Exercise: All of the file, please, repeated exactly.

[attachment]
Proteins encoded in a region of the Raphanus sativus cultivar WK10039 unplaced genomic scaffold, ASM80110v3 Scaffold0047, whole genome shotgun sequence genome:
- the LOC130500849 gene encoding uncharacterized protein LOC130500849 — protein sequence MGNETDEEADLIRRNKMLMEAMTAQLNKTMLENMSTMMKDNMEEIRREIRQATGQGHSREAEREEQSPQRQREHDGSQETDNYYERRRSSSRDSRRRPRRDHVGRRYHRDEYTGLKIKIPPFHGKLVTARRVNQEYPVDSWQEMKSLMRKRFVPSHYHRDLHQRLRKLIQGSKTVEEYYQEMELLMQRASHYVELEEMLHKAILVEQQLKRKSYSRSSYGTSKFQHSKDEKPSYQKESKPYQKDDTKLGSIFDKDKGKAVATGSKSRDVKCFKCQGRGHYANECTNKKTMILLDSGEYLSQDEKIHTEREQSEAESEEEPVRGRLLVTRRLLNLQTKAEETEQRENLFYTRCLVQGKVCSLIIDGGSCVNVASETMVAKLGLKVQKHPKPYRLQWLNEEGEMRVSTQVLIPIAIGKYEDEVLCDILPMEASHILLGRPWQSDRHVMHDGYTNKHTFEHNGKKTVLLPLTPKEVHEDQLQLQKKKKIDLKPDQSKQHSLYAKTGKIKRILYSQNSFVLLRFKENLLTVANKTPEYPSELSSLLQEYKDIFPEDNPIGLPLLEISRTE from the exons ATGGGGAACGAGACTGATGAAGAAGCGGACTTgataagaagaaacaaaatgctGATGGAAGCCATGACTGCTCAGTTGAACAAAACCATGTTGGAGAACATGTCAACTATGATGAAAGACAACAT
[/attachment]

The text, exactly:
Proteins encoded in a region of the Raphanus sativus cultivar WK10039 unplaced genomic scaffold, ASM80110v3 Scaffold0047, whole genome shotgun sequence genome:
- the LOC130500849 gene encoding uncharacterized protein LOC130500849 — protein sequence MGNETDEEADLIRRNKMLMEAMTAQLNKTMLENMSTMMKDNMEEIRREIRQATGQGHSREAEREEQSPQRQREHDGSQETDNYYERRRSSSRDSRRRPRRDHVGRRYHRDEYTGLKIKIPPFHGKLVTARRVNQEYPVDSWQEMKSLMRKRFVPSHYHRDLHQRLRKLIQGSKTVEEYYQEMELLMQRASHYVELEEMLHKAILVEQQLKRKSYSRSSYGTSKFQHSKDEKPSYQKESKPYQKDDTKLGSIFDKDKGKAVATGSKSRDVKCFKCQGRGHYANECTNKKTMILLDSGEYLSQDEKIHTEREQSEAESEEEPVRGRLLVTRRLLNLQTKAEETEQRENLFYTRCLVQGKVCSLIIDGGSCVNVASETMVAKLGLKVQKHPKPYRLQWLNEEGEMRVSTQVLIPIAIGKYEDEVLCDILPMEASHILLGRPWQSDRHVMHDGYTNKHTFEHNGKKTVLLPLTPKEVHEDQLQLQKKKKIDLKPDQSKQHSLYAKTGKIKRILYSQNSFVLLRFKENLLTVANKTPEYPSELSSLLQEYKDIFPEDNPIGLPLLEISRTE from the exons ATGGGGAACGAGACTGATGAAGAAGCGGACTTgataagaagaaacaaaatgctGATGGAAGCCATGACTGCTCAGTTGAACAAAACCATGTTGGAGAACATGTCAACTATGATGAAAGACAACAT